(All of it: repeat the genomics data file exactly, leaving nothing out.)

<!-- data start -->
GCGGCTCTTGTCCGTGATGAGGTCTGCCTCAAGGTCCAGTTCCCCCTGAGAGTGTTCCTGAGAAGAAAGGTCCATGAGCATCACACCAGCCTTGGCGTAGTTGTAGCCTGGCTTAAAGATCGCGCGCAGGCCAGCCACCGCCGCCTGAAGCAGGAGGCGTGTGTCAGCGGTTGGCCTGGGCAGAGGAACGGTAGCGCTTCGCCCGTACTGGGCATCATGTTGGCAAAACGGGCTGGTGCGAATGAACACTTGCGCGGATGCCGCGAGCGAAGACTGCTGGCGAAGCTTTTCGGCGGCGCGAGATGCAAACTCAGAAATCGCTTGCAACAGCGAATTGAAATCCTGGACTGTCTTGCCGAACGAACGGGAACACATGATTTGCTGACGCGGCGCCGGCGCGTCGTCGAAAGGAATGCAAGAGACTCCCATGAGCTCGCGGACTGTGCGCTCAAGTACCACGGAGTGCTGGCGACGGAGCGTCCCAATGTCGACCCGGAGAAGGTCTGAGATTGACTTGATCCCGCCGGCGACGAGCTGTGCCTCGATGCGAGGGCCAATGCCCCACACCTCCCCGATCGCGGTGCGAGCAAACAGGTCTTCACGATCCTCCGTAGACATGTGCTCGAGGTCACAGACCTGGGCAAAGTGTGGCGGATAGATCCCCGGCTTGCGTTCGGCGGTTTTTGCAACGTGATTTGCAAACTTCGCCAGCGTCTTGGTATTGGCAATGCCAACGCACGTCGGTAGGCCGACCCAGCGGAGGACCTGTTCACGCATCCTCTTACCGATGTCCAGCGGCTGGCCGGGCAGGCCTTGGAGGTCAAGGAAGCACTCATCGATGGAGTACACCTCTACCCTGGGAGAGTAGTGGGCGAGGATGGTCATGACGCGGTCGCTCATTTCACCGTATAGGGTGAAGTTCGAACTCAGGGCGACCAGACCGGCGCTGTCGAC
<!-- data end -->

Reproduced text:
GCGGCTCTTGTCCGTGATGAGGTCTGCCTCAAGGTCCAGTTCCCCCTGAGAGTGTTCCTGAGAAGAAAGGTCCATGAGCATCACACCAGCCTTGGCGTAGTTGTAGCCTGGCTTAAAGATCGCGCGCAGGCCAGCCACCGCCGCCTGAAGCAGGAGGCGTGTGTCAGCGGTTGGCCTGGGCAGAGGAACGGTAGCGCTTCGCCCGTACTGGGCATCATGTTGGCAAAACGGGCTGGTGCGAATGAACACTTGCGCGGATGCCGCGAGCGAAGACTGCTGGCGAAGCTTTTCGGCGGCGCGAGATGCAAACTCAGAAATCGCTTGCAACAGCGAATTGAAATCCTGGACTGTCTTGCCGAACGAACGGGAACACATGATTTGCTGACGCGGCGCCGGCGCGTCGTCGAAAGGAATGCAAGAGACTCCCATGAGCTCGCGGACTGTGCGCTCAAGTACCACGGAGTGCTGGCGACGGAGCGTCCCAATGTCGACCCGGAGAAGGTCTGAGATTGACTTGATCCCGCCGGCGACGAGCTGTGCCTCGATGCGAGGGCCAATGCCCCACACCTCCCCGATCGCGGTGCGAGCAAACAGGTCTTCACGATCCTCCGTAGACATGTGCTCGAGGTCACAGACCTGGGCAAAGTGTGGCGGATAGATCCCCGGCTTGCGTTCGGCGGTTTTTGCAACGTGATTTGCAAACTTCGCCAGCGTCTTGGTATTGGCAATGCCAACGCACGTCGGTAGGCCGACCCAGCGGAGGACCTGTTCACGCATCCTCTTACCGATGTCCAGCGGCTGGCCGGGCAGGCCTTGGAGGTCAAGGAAGCACTCATCGATGGAGTACACCTCTACCCTGGGAGAGTAGTGGGCGAGGATGGTCATGACGCGGTCGCTCATTTCACCGTATAGGGTGAAGTTCGAACTCAGGGCGACCAGACCGGCGCTGTCGAC